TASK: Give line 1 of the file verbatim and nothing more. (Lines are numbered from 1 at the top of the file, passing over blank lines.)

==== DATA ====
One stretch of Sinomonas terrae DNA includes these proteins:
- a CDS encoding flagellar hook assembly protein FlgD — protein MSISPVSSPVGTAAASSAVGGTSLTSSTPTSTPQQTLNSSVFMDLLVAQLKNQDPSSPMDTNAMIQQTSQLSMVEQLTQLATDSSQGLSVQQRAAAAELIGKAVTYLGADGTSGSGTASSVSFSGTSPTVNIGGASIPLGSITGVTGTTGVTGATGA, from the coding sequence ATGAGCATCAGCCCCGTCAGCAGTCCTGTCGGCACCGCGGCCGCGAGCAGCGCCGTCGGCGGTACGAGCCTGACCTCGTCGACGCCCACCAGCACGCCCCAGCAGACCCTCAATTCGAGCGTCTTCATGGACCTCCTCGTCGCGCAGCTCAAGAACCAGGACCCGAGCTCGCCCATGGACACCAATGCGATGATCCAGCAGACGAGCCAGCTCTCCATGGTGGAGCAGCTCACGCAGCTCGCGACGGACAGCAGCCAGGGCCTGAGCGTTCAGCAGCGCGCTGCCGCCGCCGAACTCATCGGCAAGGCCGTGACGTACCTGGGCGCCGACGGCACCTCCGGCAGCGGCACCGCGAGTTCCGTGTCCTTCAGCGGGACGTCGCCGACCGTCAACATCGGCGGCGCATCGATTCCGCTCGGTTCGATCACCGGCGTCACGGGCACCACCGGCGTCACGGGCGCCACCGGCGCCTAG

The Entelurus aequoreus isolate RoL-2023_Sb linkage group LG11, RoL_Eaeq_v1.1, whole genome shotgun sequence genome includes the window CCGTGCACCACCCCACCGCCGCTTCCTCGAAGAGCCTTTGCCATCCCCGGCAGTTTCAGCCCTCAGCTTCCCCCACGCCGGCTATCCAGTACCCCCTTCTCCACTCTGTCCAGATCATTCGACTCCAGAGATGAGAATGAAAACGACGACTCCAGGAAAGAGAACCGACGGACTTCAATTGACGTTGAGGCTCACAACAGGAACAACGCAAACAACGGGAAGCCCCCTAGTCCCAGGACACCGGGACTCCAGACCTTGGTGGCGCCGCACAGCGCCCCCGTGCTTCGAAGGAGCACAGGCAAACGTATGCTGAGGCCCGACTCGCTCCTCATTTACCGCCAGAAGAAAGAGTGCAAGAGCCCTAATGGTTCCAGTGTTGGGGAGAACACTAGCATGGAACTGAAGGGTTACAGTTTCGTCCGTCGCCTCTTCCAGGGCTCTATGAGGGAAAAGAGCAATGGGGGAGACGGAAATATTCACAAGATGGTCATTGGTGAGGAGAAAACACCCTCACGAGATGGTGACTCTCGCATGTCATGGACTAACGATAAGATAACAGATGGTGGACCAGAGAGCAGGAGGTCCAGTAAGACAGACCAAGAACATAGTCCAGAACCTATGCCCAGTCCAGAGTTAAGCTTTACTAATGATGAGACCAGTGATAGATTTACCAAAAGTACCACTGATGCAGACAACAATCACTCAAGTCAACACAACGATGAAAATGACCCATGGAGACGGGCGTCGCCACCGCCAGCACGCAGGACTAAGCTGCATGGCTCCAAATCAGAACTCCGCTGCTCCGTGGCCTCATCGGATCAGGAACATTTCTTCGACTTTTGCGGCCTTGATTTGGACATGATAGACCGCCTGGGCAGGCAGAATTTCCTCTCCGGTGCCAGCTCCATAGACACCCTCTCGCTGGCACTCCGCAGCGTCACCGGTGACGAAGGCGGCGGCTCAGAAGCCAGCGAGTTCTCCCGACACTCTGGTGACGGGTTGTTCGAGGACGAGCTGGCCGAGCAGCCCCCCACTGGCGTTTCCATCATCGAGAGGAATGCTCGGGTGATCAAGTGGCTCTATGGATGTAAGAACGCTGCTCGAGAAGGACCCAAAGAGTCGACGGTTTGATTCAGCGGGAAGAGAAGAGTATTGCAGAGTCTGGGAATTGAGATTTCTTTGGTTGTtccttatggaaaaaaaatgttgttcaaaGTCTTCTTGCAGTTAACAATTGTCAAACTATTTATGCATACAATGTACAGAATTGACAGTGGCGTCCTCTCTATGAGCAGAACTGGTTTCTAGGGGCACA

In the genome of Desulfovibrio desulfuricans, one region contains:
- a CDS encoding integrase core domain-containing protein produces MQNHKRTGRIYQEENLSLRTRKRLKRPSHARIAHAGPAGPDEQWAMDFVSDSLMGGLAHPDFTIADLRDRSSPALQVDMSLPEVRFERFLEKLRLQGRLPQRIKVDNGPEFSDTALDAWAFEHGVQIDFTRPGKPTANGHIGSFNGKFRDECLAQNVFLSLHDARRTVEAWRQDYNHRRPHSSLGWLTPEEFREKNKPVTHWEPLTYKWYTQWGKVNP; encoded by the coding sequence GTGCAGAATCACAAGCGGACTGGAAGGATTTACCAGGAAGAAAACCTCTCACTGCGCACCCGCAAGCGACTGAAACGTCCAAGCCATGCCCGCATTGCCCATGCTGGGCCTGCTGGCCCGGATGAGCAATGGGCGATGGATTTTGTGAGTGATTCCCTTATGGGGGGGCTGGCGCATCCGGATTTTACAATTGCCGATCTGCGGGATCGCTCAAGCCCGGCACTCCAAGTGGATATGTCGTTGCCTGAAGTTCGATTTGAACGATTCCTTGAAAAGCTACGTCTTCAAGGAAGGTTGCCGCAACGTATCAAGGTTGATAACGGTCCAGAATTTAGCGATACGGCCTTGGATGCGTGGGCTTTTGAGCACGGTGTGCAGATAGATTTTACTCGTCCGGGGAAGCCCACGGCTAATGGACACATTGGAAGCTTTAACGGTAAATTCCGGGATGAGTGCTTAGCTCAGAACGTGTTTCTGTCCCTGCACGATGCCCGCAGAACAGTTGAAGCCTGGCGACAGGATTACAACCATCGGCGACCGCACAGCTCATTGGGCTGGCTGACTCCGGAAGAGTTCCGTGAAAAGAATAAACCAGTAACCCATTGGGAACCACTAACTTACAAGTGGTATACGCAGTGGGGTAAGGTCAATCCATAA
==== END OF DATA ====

One stretch of Sinomonas terrae DNA includes these proteins: